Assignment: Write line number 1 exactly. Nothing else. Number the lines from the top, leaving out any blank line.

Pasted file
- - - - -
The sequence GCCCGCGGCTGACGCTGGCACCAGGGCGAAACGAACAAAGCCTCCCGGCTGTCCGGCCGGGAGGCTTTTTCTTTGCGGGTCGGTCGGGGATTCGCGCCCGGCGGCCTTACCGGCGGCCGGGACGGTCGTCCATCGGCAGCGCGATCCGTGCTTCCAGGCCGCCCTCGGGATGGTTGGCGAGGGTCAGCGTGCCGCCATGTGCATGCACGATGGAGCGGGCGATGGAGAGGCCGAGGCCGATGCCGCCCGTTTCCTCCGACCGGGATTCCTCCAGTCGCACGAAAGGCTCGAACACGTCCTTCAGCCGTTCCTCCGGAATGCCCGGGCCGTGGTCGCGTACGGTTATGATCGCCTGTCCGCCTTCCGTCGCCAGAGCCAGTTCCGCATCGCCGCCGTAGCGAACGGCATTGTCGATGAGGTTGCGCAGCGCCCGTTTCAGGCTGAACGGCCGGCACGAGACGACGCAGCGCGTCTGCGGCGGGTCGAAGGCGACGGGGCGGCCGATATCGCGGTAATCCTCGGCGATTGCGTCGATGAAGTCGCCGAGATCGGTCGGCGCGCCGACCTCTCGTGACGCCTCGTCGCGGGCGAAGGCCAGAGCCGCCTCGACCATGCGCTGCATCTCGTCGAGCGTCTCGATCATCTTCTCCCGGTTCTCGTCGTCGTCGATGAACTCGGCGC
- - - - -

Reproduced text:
The sequence GCCCGCGGCTGACGCTGGCACCAGGGCGAAACGAACAAAGCCTCCCGGCTGTCCGGCCGGGAGGCTTTTTCTTTGCGGGTCGGTCGGGGATTCGCGCCCGGCGGCCTTACCGGCGGCCGGGACGGTCGTCCATCGGCAGCGCGATCCGTGCTTCCAGGCCGCCCTCGGGATGGTTGGCGAGGGTCAGCGTGCCGCCATGTGCATGCACGATGGAGCGGGCGATGGAGAGGCCGAGGCCGATGCCGCCCGTTTCCTCCGACCGGGATTCCTCCAGTCGCACGAAAGGCTCGAACACGTCCTTCAGCCGTTCCTCCGGAATGCCCGGGCCGTGGTCGCGTACGGTTATGATCGCCTGTCCGCCTTCCGTCGCCAGAGCCAGTTCCGCATCGCCGCCGTAGCGAACGGCATTGTCGATGAGGTTGCGCAGCGCCCGTTTCAGGCTGAACGGCCGGCACGAGACGACGCAGCGCGTCTGCGGCGGGTCGAAGGCGACGGGGCGGCCGATATCGCGGTAATCCTCGGCGATTGCGTCGATGAAGTCGCCGAGATCGGTCGGCGCGCCGACCTCTCGTGACGCCTCGTCGCGGGCGAAGGCCAGAGCCGCCTCGACCATGCGCTGCATCTCGTCGAGCGTCTCGATCATCTTCTCCCGGTTCTCGTCGTCGTCGATGAACTCGGCGC